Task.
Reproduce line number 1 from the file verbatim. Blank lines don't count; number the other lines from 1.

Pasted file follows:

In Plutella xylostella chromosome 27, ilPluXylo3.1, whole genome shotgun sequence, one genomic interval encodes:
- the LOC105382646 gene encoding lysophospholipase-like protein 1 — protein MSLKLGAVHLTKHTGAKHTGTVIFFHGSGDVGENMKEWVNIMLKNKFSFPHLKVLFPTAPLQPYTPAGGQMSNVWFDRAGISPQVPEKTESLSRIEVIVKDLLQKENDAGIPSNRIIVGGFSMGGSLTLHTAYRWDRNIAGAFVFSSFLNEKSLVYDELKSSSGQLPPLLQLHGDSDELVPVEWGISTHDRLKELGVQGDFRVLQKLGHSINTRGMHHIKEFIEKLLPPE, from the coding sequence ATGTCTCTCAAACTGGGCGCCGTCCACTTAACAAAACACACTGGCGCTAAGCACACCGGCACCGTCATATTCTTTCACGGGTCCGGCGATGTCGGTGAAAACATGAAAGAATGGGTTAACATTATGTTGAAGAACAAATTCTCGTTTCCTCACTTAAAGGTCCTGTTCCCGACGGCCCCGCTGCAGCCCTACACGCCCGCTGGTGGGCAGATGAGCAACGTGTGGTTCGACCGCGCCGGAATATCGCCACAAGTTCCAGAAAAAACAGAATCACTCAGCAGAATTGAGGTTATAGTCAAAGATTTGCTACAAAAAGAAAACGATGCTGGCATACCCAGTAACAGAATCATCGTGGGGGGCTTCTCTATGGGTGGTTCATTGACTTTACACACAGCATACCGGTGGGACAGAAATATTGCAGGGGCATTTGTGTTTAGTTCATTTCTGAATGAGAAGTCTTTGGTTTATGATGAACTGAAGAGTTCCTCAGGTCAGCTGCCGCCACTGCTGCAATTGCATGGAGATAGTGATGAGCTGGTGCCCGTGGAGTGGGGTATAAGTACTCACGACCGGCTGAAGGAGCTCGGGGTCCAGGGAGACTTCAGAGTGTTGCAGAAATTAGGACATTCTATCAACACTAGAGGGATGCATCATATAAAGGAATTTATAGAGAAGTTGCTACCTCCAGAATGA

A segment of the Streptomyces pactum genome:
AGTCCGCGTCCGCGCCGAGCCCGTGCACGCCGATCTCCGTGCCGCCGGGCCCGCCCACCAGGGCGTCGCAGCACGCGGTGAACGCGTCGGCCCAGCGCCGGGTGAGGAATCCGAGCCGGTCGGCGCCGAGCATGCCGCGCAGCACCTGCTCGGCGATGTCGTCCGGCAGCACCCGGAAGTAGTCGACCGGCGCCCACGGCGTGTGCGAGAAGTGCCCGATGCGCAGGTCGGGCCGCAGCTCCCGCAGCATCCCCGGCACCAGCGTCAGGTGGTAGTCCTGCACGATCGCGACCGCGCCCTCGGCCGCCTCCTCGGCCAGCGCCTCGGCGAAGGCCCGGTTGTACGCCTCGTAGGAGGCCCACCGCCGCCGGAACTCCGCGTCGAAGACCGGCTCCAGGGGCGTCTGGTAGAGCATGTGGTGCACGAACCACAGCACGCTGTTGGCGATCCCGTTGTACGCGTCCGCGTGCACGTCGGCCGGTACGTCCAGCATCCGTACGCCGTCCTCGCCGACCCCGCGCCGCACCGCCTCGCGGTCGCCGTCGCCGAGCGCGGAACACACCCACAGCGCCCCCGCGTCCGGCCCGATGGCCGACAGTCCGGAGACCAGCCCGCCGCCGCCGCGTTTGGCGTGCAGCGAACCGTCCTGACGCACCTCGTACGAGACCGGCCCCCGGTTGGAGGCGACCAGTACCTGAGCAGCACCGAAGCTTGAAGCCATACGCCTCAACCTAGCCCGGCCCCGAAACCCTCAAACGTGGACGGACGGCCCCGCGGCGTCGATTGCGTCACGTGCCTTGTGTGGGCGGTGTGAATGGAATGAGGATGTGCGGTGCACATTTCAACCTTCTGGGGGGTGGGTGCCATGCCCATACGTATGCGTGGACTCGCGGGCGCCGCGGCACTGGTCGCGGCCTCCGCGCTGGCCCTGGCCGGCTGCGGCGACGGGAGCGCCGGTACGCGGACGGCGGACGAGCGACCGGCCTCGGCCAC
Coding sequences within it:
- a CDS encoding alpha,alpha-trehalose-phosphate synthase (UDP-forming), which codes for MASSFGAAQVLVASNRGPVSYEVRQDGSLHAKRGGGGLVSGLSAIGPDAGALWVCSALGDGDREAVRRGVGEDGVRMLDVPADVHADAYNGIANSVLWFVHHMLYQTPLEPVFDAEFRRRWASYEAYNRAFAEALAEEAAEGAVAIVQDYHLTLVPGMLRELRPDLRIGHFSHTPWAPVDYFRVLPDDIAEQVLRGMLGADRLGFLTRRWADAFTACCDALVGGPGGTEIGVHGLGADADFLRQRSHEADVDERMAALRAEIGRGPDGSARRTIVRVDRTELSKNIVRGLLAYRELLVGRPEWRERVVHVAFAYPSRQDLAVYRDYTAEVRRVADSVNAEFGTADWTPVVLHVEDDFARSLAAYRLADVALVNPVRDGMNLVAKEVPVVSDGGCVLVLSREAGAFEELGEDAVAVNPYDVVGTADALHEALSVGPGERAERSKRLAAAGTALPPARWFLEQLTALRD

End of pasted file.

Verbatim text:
In Plutella xylostella chromosome 27, ilPluXylo3.1, whole genome shotgun sequence, one genomic interval encodes: